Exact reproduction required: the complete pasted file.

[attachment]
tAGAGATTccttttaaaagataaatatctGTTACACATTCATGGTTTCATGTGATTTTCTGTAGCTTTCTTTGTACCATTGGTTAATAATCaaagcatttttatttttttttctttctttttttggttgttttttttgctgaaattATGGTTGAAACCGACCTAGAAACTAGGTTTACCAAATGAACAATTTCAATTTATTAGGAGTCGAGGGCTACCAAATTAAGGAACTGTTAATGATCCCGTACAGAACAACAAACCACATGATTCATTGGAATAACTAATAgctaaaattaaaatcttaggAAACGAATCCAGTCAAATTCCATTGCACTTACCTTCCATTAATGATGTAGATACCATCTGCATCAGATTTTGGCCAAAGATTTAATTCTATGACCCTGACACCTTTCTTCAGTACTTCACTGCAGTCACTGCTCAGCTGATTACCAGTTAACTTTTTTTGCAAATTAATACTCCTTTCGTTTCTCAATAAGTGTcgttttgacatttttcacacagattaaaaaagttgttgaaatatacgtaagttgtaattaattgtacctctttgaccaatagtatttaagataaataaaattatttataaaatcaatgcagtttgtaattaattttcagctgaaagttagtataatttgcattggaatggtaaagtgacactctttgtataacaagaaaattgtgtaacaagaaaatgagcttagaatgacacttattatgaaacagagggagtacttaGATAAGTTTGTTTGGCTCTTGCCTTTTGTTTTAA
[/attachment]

tAGAGATTccttttaaaagataaatatctGTTACACATTCATGGTTTCATGTGATTTTCTGTAGCTTTCTTTGTACCATTGGTTAATAATCaaagcatttttatttttttttctttctttttttggttgttttttttgctgaaattATGGTTGAAACCGACCTAGAAACTAGGTTTACCAAATGAACAATTTCAATTTATTAGGAGTCGAGGGCTACCAAATTAAGGAACTGTTAATGATCCCGTACAGAACAACAAACCACATGATTCATTGGAATAACTAATAgctaaaattaaaatcttaggAAACGAATCCAGTCAAATTCCATTGCACTTACCTTCCATTAATGATGTAGATACCATCTGCATCAGATTTTGGCCAAAGATTTAATTCTATGACCCTGACACCTTTCTTCAGTACTTCACTGCAGTCACTGCTCAGCTGATTACCAGTTAACTTTTTTTGCAAATTAATACTCCTTTCGTTTCTCAATAAGTGTcgttttgacatttttcacacagattaaaaaagttgttgaaatatacgtaagttgtaattaattgtacctctttgaccaatagtatttaagataaataaaattatttataaaatcaatgcagtttgtaattaattttcagctgaaagttagtataatttgcattggaatggtaaagtgacactctttgtataacaagaaaattgtgtaacaagaaaatgagcttagaatgacacttattatgaaacagagggagtacttaGATAAGTTTGTTTGGCTCTTGCCTTTTGTTTTAA